Call me crazy if you wish, but I see absolutely no reason why a wedding ring has
to be gold or has to have diamonds. Silver is a lovely medal (that I've
found to be more durable than gold when it comes to holding it's shape),
and it costs a lot less than gold. As for stones, the Rainbow Sapphire rings
(whatever assumption others might make about your "orientation" if you
wore one) are quite likely the most beautiful rings I've ever seen, and
they are generally only a few hundred dollars. There are so many lovely stones
(Lapis, Aquamarine, Topaz, Amethyst, etc.) that it seems silly to be obsessed
with having a traditional ring. Why shouldn't the ring be as unique as the
couple? :) In short, if fake makes them happy, power to them. There's no
need to go into huge debt for a fancy ring, if you ask me.
I think too many people spend too much time looking at how much the ring costs
instead of what the ring represents. If only a small ring can be afforded then
that's what should be but I don't think the guy should lie to his
fiance. If he couldn't afford a real diamond then he should have told her.
If he lies to her and pretends the ring is fake and she finds out, what does
that say to her about their relationship? He should be honest to her from the
beginning. She will question if anything he says is true if he can't be
honest with her.
Everyone is assuming that 1) the bride doesn't know it's a
"fake" and 2) she would be upset by the fact that it is. It very well
could be that she posted the pic of her ring on Facebook at the request of
friends rather than as boasting about its exorbitant cost. She might already be
aware it's a "fake" and simply isn't as concerned with price
tags as Just Looking Out.I say "fake" with quotations
because the RING and the things it represents are real. The value of the shiny
sparkler set on the ring is ultimately arbitrary and passing. The value of the
promises represented by that "fake bling" can be rock-solid and
priceless, irrespective of the price tag. Assuming this young man isn't
actually lying to the bride, if he can admit he can't afford something but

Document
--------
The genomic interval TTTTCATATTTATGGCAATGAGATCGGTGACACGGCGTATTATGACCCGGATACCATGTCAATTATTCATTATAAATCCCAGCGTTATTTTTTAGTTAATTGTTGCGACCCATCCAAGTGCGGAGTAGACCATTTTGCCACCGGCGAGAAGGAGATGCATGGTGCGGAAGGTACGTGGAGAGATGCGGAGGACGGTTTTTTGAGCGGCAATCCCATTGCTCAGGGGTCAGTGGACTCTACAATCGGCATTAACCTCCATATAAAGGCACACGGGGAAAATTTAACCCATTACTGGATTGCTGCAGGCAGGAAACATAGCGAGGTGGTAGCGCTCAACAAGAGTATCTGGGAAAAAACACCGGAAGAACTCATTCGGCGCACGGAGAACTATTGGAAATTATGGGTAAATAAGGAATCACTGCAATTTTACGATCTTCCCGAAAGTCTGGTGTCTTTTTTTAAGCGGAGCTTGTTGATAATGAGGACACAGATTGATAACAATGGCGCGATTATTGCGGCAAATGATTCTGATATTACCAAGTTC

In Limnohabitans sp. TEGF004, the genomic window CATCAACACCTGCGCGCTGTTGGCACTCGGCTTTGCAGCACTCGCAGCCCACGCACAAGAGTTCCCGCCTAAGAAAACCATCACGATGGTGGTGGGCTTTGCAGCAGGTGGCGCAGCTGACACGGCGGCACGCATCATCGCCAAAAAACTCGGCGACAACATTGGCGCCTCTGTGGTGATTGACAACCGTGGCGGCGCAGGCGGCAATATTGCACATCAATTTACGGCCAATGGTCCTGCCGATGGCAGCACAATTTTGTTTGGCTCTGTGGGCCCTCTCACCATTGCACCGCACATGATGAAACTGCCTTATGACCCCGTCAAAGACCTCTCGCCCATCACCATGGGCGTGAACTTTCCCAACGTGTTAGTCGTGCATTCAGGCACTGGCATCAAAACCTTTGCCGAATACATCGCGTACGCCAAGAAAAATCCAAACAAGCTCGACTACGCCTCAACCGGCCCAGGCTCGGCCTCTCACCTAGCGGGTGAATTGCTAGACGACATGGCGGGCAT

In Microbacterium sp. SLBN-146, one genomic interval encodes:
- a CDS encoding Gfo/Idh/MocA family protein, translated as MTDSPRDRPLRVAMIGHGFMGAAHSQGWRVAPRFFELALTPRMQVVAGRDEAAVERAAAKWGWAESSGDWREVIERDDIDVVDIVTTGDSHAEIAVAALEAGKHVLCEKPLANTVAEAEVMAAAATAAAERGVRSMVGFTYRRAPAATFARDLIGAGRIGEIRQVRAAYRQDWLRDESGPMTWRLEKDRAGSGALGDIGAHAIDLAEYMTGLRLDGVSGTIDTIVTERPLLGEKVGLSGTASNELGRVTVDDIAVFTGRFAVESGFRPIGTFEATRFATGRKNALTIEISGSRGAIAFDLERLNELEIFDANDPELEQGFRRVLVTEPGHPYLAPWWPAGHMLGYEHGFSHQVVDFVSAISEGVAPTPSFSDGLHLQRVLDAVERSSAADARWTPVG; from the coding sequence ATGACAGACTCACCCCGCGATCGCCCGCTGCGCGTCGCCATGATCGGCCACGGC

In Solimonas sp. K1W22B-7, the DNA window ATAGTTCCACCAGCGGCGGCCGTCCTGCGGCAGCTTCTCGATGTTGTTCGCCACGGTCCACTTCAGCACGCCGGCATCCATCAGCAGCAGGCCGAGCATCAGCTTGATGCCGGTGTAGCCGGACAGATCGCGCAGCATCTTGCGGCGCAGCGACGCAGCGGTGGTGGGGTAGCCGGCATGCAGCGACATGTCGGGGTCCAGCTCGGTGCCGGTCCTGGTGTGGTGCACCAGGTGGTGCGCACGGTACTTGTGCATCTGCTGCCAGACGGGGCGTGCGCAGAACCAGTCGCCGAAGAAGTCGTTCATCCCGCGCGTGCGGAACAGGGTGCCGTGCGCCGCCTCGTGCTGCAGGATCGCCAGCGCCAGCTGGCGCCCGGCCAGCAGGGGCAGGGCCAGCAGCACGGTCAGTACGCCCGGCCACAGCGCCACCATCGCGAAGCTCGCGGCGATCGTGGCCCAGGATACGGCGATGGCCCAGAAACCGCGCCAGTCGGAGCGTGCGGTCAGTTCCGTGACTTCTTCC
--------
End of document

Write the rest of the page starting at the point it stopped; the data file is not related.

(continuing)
finds an acceptable compromise with his future wife, it speaks volumes. A man
like that is more precious than any diamonds.Even if he was lying to
her about the ring, though, I agree with the advice in this column. Let the
bride and groom work it out - or not.
I disagree with the advice of the column. This is the beginning of the most
important relationship of their lives and if it's a fake and he represented
it as real, I think she would want to know. It's one thing to buy a small,
more affordable ring (as many have already commented . . It's the
sentimental value that counts) and a very different conversation if it's
represented as a real diamond, but a fake. I would find a way to
anonymously let her know the ring is a fake and then she can decide what to do.
If he's lying about the ring, is he lying about something else? It would
be important for her to know this before they get married.Now, if
they were already married, the advice given is appropriate.
I have helped people who want to take out huge loans for a ring. It's so
sad to start your marriage out in debt for a rock. My husband purchased a small
ring for me when we were engaged and I loved it. Years later, a health problem
had caused me to loose a lot of weight and my ring fell off my finger one night.
As devestating as it was to loose the ring, the devestation was limited to
emotional loss and not loosing something we were still paying off. In the end,
the ring is just a ring. It has no bearing on how much your spouse actually
loves you or how much value you have. Buy an affordable ring. As far as the
fiance in this story, hopefully she has already been told but is wanting to play
up the excitement of engagement by showing off her ring even though she knows
the rock is fake. And if that's how they chose to keep their finances in
order, more power to them (we chose a tiny real rock instead and I did receive
some comments about it being small but that's their problem).
My husband gave me a small diamond when we were engaged. It was so beautiful to
me! One day the stone fell out. I was devastated! The insurance company paid to
have it replaced and a friend who is a diamond broker sold us a beautiful stone,
more than twice as big as the original. It is beautiful as well, but I still
miss the original- bought out of love and sacrifice.
Tell her that her fiance is gay. When she starts freaking out, say you're
just joking, but that the ring is fake. She'll be so relieved about her
fiance that she won't be upset about the ring. That way, you can let her
know the truth without making her upset about it.
I would definitely prefer a "fake" ring. It seems to me that beginning a
marriage would be difficult enough without beginning in debt.